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3 definitions found
 for pragmatic sanction
From The Collaborative International Dictionary of English v.0.48 :

  Pragmatic \Prag*mat"ic\, Pragmatical \Prag*mat"ic*al\, a. [L.
     pragmaticus busy, active, skilled in business, especially in
     law and state affairs, systematic, Gr. ?, fr. ? a thing done,
     business, fr. ? to do: cf. F. pragmatique. See Practical.]
     1. Of or pertaining to business or to affairs; of the nature
        of business; practical; material; businesslike in habit or
        manner.
        [1913 Webster]
  
              The next day . . . I began to be very pragmatical.
                                                    --Evelyn.
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              We can not always be contemplative, diligent, or
              pragmatical, abroad; but have need of some
              delightful intermissions.             --Milton.
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              Low, pragmatical, earthly views of the gospel.
                                                    --Hare.
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     2. Busy; specifically, busy in an objectionable way;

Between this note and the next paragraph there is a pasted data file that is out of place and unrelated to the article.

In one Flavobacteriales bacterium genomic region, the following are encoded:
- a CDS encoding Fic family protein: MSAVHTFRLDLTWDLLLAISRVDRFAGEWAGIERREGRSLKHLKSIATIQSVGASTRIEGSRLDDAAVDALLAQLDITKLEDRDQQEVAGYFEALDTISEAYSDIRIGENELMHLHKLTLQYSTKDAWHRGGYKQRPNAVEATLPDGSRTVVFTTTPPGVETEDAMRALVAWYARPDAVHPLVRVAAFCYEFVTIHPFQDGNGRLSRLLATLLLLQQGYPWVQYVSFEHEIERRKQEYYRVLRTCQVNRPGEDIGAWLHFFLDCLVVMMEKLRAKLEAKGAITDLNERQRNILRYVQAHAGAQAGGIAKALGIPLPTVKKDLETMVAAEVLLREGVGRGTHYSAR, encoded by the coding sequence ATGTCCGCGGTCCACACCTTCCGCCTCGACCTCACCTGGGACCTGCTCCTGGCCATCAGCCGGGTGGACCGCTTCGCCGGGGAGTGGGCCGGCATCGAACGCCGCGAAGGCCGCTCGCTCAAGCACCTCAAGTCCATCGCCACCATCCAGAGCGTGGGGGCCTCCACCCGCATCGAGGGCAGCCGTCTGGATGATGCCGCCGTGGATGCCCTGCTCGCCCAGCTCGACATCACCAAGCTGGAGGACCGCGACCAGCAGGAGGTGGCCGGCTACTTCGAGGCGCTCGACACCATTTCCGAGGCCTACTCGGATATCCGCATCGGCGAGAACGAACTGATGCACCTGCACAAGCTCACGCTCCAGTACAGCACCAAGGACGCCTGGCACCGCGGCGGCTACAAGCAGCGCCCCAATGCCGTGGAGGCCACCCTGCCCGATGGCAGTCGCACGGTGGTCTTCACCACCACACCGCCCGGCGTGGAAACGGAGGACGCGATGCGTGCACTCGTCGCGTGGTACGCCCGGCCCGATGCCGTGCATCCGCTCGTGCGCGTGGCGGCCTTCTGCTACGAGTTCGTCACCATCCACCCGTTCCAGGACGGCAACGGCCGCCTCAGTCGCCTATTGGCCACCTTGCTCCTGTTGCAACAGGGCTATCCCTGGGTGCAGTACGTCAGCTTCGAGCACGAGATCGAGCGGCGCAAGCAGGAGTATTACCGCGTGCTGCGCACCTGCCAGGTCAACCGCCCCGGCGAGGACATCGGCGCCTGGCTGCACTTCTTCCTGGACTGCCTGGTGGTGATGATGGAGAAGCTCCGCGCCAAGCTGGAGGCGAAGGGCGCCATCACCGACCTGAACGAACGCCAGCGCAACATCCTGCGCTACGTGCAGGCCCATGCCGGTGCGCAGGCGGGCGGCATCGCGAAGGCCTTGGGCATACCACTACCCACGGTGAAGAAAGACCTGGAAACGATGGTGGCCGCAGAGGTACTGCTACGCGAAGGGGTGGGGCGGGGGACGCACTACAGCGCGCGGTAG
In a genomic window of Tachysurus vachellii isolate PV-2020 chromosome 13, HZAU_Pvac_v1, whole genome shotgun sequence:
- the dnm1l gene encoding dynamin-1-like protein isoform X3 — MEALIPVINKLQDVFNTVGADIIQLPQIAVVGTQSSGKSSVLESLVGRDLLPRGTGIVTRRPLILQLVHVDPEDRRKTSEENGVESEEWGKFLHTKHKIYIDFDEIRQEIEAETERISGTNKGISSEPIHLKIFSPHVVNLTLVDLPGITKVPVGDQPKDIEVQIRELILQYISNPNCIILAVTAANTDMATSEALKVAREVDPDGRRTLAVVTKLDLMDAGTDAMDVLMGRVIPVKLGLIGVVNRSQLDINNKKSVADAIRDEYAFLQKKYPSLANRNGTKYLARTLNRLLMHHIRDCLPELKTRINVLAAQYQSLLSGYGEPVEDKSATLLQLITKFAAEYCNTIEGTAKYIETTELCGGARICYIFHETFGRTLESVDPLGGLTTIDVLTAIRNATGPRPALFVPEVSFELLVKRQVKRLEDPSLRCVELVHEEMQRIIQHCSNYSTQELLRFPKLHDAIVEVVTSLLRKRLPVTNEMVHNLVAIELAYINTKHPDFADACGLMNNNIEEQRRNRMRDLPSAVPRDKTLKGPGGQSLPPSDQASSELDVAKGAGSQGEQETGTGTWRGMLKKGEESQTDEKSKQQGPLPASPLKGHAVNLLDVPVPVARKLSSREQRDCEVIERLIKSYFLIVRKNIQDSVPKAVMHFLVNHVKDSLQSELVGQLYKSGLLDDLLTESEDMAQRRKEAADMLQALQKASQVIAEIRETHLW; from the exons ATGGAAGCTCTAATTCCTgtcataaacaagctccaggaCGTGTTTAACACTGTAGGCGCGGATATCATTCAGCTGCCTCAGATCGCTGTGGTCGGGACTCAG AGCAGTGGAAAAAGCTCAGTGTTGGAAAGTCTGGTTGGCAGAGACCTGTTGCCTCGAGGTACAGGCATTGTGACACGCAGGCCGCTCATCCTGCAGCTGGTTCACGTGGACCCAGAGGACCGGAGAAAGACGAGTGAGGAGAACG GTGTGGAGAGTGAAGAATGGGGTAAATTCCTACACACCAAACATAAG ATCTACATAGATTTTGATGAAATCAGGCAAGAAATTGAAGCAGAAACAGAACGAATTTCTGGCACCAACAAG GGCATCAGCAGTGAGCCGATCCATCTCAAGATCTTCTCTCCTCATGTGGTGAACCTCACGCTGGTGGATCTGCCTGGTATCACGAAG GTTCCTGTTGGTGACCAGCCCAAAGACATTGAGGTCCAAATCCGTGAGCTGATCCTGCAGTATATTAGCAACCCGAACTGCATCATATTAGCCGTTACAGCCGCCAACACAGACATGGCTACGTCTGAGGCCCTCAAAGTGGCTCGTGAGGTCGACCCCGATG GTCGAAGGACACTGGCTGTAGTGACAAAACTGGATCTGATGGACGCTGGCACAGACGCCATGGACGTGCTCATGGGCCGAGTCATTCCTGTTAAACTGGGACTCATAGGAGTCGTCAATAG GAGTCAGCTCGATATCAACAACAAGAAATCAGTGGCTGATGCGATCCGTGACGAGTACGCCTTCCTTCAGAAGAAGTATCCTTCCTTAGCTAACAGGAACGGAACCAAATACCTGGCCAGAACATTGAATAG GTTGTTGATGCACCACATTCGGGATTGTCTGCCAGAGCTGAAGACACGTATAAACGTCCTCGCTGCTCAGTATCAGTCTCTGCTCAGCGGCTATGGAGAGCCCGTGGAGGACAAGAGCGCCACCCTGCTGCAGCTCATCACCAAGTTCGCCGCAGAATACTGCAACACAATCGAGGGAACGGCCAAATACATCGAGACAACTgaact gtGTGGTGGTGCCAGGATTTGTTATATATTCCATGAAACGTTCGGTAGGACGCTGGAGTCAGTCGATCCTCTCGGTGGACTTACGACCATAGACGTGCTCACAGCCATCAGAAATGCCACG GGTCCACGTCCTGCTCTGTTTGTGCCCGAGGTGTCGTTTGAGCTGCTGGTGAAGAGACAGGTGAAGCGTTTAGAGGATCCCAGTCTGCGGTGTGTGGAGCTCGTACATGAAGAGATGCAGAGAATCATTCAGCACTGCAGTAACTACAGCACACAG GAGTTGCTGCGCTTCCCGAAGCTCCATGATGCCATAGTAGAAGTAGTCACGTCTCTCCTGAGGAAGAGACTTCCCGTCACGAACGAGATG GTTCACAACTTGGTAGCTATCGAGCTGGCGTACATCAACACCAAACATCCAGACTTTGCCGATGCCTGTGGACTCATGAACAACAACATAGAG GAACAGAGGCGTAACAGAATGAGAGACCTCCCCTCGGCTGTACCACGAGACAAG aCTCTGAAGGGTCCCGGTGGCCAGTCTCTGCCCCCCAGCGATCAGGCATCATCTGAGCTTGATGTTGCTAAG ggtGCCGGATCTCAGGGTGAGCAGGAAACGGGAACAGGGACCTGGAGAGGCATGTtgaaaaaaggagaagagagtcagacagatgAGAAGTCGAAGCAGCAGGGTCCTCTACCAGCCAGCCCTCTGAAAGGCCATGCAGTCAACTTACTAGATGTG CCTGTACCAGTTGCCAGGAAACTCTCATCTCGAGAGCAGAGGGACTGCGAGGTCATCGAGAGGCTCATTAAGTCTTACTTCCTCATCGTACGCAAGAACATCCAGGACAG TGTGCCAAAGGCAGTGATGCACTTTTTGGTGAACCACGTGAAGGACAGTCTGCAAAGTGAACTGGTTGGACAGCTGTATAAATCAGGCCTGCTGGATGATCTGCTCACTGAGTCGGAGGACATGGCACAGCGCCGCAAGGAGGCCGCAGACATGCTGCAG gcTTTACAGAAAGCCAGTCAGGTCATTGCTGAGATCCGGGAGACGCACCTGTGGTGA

officious; fussy and positive; meddlesome. "Pragmatical
        officers of justice." --Sir W. Scott.
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              The fellow grew so pragmatical that he took upon him
              the government of my whole family.    --Arbuthnot.
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     3. Philosophical; dealing with causes, reasons, and effects,
        rather than with details and circumstances; -- said of
        literature. "Pragmatic history." --Sir W. Hamilton.
        "Pragmatic poetry." --M. Arnold.
        [1913 Webster]
  
     Pragmatic sanction, a solemn ordinance or decree issued by
        the head or legislature of a state upon weighty matters;
        -- a term derived from the Byzantine empire. In European
        history, two decrees under this name are particularly
        celebrated. One of these, issued by Charles VII. of
        France, A. D. 1438, was the foundation of the liberties of
        the Gallican church; the other, issued by Charles VI. of
        Germany, A. D. 1724, settled his hereditary dominions on
        his eldest daughter, the Archduchess Maria Theresa.
        [1913 Webster]

From WordNet (r) 3.0 (2006) :

  pragmatic sanction
      n 1: an imperial decree that becomes part of the fundamental law
           of the land [syn: pragmatic sanction, pragmatic]

From Bouvier's Law Dictionary, Revised 6th Ed (1856) :

  PRAGMATIC SANCTION, French law. This expression is used to designate those 
  ordinances which concern the most important object of the civil or 
  ecclesiastical administration. Merl. Repert, h.t.; 1 Fournel, Hist. des 
  Avocats, 24, 38, 39. 2. In the civil law, the answer given by the emperors 
  on questions of law, when consulted by a corporation or the citizens of a 
  province, or of a, municipality, was called a pragmatic sanction. Lecons El. 
  du Dr. Civ. Rom. Sec. 53. This differed from a rescript. (q.v.) 
  
  

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